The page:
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Author: Jennifer Valentino

My Name Is Too Long for Twitter

When I got married a couple of years ago, I spent a fair amount of time deciding whether to change my name. “Valentino” isn’t a bad name, and I’d never really thought I’d want to change it. But I happen to kind of like my husband, and I thought taking his name in some way was a nice thing to do. It made both of us happy. I’m aware that my name is long and annoying — 24 letters (four of them capitalized) plus a hyphen — but it’s my name.

Unfortunately, it’s not my name on Twitter. It’s too long.

Now, I can understand why my username on Twitter can’t be more than 15 characters. Usernames are added to outgoing messages, and they’re used within messages in retweets and so forth. You don’t want your entire 140-character limit on messages being taken up by a username. But what gets me is that real names on Twitter also have character limits. The restriction is raised to 20 characters (including spaces) to allow for people with longer names, but my name goes beyond even that. I’d imagine that many of Twitter’s female users might be known by two surnames as well. Plus, there are several nationalities with names that would easily test Twitter’s limits.

There’s a practical issue here — the ease of finding people in the Twitterverse. On Facebook, I can search for friends whether I use their married names, maiden names or even nicknames. On Twitter’s people search, which is notoriously problematic, I can be easily found with a query for “jenvalentino” or “Jennifer Valentino,” and that’s about it. If you search for anything involving “DeVries,” or even for “Jen Valentino,” you don’t find me, even though I list my full name in Twitter’s little “bio” section. It’s not that I think I have legions of fans who are dying to follow my anemic Twitter feed. But for a social-media service, this is a user-experience problem. Shouldn’t Twitter be facilitating my search for relevant people to follow?

Football and Family Violence

I’m a big football fan, so I have to admit I was a little sad to see this paper by economists from Berkeley and UC San Diego. The researchers looked at NFL games and found that, all else being equal, upset losses in NFL home games lead to an 8% increase in domestic violence by men against women. The fact that there is an effect doesn’t surprise me, but 8% seemed pretty high. Apparently it’s roughly equal to the increase in domestic violence reported on hot days. But it’s much less than the increase on holidays. New Year’s Eve and Memorial Day are the worst, with violence increasing about 30%.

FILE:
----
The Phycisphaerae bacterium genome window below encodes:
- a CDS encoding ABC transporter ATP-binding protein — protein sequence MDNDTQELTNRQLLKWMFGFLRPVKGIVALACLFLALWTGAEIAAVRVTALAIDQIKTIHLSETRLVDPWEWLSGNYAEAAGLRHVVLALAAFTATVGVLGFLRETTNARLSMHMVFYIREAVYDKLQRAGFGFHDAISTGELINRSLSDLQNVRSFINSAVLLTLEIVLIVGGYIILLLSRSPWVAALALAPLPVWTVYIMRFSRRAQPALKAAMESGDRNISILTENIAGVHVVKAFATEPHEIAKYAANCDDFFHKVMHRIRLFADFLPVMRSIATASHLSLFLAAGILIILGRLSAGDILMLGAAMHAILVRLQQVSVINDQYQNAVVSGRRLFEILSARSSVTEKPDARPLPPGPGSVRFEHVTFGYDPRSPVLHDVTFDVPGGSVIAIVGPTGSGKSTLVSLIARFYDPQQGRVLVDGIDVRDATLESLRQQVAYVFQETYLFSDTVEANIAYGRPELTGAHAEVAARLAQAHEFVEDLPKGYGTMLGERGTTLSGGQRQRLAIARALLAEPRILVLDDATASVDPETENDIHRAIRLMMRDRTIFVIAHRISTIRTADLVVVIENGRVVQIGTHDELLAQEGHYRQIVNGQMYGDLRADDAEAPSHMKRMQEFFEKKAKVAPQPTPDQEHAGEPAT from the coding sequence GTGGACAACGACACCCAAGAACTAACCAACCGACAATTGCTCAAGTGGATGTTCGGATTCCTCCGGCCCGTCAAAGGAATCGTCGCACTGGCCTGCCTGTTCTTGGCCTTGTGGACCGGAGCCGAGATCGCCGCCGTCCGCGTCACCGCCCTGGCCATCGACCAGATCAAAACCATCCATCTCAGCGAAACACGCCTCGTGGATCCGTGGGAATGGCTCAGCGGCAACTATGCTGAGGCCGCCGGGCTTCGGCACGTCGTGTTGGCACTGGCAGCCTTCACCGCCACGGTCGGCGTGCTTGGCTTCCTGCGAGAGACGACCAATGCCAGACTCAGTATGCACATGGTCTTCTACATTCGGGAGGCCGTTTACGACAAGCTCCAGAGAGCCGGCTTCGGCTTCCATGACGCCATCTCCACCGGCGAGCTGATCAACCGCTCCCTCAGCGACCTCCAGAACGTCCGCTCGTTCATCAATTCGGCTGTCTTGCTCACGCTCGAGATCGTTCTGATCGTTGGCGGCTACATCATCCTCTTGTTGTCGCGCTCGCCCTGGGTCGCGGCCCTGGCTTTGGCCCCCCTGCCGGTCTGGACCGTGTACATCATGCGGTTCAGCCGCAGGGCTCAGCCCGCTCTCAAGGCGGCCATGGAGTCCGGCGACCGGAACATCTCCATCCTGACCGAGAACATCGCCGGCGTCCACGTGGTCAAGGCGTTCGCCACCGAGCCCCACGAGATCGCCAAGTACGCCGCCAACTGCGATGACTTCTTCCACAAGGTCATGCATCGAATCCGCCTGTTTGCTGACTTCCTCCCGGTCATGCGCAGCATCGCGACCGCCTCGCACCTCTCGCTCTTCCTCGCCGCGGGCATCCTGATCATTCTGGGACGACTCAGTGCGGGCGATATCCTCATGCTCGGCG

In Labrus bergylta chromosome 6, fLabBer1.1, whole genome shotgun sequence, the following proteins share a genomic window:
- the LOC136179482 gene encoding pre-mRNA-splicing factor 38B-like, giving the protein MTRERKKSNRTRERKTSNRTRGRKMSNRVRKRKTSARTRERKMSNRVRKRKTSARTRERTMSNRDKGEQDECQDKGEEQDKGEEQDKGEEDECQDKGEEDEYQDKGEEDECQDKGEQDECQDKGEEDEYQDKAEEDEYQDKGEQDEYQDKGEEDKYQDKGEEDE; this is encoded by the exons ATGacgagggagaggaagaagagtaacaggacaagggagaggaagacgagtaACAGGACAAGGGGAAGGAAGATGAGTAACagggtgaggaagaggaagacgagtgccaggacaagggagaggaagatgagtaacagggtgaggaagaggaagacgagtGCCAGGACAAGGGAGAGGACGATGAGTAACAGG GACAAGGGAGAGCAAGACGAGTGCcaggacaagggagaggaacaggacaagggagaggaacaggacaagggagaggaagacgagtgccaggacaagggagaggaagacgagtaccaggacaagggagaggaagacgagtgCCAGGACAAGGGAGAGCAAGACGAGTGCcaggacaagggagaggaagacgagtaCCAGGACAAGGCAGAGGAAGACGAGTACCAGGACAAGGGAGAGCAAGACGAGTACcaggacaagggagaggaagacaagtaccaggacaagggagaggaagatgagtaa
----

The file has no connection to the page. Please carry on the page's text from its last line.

Introducing the News Hub

Last week the Online Journal introduced a new live video feature, the News Hub. The 10-minute segments run twice a day, at 8:30 a.m. and 4:00 p.m. and are filmed about 15 feet from my desk. (You can occasionally see the back of my head in the video.)

In many ways, I think this is a great development. When I first came to the Journal in 2005, we couldn’t even embed video on our site. And now we’re putting out a live program twice a day. Print reporters are increasingly interested in working with and in doing things like video, which is how it should be. Of course, they also know that they have to do this sort of thing if they want to stay relevant and, frankly, keep their jobs. I’m not sure how comfortable everyone is with that.

Although the Journal doesn’t exactly have any fancy sets — or even a real desk — it does have a lot of smart, real business reporters. Honestly, I’d rather watch people like that than people who are more polished but less knowledgeable.

Grid Graphic: U.S. Unemployment Rate

The above is an image from an interactive graphic my colleagues Susan McGregor, Mei Lan Ho-Walker and I (but mostly Susan) produced for the Online Journal. The actual version is here.

Basically, each of those little boxes represents a month. As the unemployment rate rises, the color in the box goes from green to red. You can see on the interactive version that our unemployment rate is still worsening but that it isn’t yet as bad as it was during the recessions of the 1980s. The graphic also allows you to see that unemployment often continues to worsen even after a recession is officially over — not necessarily good news for job seekers in the U.S.

The graphic itself is a new way to look at this sort of data over time. Usually, unemployment numbers are presented as a simple line graph, but the grid-and-color system allows you to provide more granular information in the same amount of space. By using colors instead of the Y axis to represent numbers, the graphic allows the Y axis to serve a new function. Each month is easily visible, and in addition to seeing its unemployment rate, the reader can click a button to see whether that month was officially part of a recession. Even more information, such as the dates of economic shocks or the political party in power at the time, may be added later.

Unfortunately, because this is not the way we are used to visualizing this type of data, it can take a few minutes to get used to the format, and this is something I think we’ll need to work on.